I'm giving a program entitled "Growing Caterpillars: A Tale of Birds, Plants, and Conservation" at the Columbus Natural History Society next Monday evening, December 10th. The price of admission is just right - free! The Society meets at the Ohio State University's Museum of Biological Diversity at 1315 Kinnear Rd., Columbus, Ohio 43210. Doors open at 7 pm; the show gets under way at 7:30 pm. All are welcome.
I've had a casual interest in caterpillars for a long time, but really started becoming passionate about studying them in the last five years. Why? I began to realize just how important these tubular eating machines are to our environment. It's hardly an understatement to say that caterpillars make the world go 'round.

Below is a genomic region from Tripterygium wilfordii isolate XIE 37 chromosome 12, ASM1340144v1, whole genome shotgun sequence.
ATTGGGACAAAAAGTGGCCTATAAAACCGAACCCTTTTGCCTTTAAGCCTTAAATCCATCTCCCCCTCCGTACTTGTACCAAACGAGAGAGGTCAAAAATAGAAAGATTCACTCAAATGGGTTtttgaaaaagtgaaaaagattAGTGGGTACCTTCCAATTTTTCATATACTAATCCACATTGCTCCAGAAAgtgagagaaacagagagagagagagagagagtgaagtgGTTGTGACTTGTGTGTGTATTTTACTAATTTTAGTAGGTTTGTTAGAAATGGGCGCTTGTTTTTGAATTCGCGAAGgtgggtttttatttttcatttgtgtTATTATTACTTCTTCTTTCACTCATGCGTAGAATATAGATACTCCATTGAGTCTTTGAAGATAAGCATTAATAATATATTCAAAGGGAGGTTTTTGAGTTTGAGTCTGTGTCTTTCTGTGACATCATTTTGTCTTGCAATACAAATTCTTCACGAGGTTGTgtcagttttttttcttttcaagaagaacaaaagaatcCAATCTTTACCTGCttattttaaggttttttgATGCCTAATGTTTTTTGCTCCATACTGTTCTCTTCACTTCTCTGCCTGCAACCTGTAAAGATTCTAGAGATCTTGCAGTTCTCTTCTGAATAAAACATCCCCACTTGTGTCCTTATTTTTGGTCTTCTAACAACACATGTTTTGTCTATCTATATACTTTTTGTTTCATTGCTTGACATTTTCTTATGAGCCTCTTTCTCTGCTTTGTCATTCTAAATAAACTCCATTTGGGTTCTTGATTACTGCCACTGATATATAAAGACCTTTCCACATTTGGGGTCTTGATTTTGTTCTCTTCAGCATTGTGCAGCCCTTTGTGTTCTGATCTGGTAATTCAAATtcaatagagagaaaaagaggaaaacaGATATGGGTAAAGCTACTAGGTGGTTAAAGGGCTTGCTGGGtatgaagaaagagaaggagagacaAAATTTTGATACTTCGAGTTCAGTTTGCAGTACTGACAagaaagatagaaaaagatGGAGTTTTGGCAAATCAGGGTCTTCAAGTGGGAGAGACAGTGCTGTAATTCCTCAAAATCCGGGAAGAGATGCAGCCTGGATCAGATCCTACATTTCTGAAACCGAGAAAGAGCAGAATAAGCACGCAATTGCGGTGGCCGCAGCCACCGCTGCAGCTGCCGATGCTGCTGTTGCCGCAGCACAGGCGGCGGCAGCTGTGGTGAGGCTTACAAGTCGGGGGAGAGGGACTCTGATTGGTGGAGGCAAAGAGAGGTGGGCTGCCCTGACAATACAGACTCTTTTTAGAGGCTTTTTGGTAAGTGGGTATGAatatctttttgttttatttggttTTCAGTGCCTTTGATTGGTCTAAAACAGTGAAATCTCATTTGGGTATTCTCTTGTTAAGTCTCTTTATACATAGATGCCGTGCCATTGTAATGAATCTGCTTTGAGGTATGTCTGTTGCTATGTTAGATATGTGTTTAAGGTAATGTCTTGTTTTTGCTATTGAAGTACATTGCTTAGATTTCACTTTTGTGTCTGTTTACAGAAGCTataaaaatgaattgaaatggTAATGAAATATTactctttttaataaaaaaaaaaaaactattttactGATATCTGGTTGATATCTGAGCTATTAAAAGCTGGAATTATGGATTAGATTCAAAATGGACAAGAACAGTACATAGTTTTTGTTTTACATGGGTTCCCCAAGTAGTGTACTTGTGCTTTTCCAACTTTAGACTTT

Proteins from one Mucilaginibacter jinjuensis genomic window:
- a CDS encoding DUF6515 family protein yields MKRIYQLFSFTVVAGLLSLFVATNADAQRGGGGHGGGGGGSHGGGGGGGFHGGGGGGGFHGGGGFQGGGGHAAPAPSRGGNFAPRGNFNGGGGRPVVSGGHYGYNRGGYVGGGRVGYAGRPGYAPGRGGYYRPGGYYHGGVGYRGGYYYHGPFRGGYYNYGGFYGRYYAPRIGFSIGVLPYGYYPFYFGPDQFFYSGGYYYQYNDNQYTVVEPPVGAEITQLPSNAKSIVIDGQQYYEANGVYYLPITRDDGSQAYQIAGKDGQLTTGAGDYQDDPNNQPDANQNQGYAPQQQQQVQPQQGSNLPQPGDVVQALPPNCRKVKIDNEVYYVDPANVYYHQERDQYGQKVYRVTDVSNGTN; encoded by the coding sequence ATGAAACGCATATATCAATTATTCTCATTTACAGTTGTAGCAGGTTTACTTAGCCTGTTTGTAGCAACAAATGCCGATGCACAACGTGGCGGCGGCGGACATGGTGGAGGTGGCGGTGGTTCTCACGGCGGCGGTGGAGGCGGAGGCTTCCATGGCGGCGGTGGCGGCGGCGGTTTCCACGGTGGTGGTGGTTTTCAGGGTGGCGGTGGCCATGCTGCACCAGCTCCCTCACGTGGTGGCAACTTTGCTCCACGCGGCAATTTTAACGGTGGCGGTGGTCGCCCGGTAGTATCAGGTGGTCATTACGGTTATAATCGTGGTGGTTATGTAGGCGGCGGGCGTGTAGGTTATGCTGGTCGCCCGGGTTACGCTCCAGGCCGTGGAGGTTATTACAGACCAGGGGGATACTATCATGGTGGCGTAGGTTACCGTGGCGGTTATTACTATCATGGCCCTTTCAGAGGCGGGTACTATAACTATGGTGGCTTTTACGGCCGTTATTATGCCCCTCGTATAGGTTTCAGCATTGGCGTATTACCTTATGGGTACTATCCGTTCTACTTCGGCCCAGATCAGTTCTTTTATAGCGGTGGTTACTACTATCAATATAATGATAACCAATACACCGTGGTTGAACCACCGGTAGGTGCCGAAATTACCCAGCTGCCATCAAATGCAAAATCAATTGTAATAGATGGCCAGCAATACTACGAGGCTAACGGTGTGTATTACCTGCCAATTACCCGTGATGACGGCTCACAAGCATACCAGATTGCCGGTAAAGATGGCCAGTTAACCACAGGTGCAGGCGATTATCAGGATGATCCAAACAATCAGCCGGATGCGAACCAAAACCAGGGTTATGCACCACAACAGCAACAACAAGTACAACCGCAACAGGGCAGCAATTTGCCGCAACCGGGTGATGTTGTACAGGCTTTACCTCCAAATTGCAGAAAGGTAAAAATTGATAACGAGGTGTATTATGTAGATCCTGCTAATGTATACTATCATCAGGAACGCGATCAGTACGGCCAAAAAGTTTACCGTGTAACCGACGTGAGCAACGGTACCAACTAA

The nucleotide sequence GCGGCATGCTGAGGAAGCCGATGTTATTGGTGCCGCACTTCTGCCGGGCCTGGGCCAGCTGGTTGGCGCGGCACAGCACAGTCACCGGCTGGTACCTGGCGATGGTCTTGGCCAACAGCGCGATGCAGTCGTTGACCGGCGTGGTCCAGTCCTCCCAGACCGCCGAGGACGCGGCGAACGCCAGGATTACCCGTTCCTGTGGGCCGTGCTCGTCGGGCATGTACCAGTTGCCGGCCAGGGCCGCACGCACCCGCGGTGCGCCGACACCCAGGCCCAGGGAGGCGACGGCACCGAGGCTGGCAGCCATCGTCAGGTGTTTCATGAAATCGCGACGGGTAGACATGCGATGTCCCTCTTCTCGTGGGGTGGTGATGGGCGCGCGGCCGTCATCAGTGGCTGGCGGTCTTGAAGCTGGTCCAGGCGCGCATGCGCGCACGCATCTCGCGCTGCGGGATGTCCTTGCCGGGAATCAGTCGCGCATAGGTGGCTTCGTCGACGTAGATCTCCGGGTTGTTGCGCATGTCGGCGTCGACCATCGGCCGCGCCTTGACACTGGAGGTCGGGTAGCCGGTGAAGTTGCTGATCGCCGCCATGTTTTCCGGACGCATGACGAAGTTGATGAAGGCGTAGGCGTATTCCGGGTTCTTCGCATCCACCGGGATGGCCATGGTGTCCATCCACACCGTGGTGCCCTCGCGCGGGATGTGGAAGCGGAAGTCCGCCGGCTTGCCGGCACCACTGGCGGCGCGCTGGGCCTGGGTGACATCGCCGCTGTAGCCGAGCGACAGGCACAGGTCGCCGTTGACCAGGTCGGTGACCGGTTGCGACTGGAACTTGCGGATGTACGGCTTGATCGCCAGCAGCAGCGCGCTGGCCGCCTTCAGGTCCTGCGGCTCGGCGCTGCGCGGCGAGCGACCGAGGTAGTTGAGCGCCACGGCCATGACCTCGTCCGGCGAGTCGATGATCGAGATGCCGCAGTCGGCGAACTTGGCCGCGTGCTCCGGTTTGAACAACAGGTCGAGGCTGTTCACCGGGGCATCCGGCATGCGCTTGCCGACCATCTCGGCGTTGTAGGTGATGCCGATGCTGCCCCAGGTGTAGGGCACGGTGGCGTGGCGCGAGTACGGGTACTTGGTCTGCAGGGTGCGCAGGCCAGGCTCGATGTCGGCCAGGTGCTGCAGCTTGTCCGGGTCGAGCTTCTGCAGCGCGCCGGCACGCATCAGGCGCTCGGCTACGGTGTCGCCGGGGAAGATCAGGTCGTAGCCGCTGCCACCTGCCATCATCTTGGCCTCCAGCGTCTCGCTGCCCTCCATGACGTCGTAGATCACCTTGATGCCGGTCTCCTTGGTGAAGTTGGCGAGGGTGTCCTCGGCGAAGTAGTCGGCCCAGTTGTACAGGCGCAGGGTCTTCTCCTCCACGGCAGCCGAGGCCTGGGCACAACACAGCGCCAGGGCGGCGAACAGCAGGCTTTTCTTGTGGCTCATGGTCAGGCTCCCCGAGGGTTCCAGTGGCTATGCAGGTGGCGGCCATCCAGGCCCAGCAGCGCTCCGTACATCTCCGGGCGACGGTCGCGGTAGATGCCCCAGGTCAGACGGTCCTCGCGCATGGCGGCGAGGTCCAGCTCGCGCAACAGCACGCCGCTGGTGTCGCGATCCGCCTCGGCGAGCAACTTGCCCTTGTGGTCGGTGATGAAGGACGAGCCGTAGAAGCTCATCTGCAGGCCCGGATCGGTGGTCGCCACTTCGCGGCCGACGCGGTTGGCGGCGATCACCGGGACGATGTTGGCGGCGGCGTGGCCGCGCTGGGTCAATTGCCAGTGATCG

If you were able to toss all of Ohio's caterpillars into a pile, and a honking big pile it would be, their collective biomass would exceed that of a more conspicuous herbivore, the White-tailed Deer. If it were not for all of these caterpillars, many songbirds would go extinct, forests would largely fall silent, plant diversity would plummet, and our humanoid world would suffer greatly.
If you're in the Columbus area next Monday and want to learn more about a strange and mysterious world with far-reaching impacts, come on down to the Columbus Natural History Society's get-together. Directions are RIGHT HERE.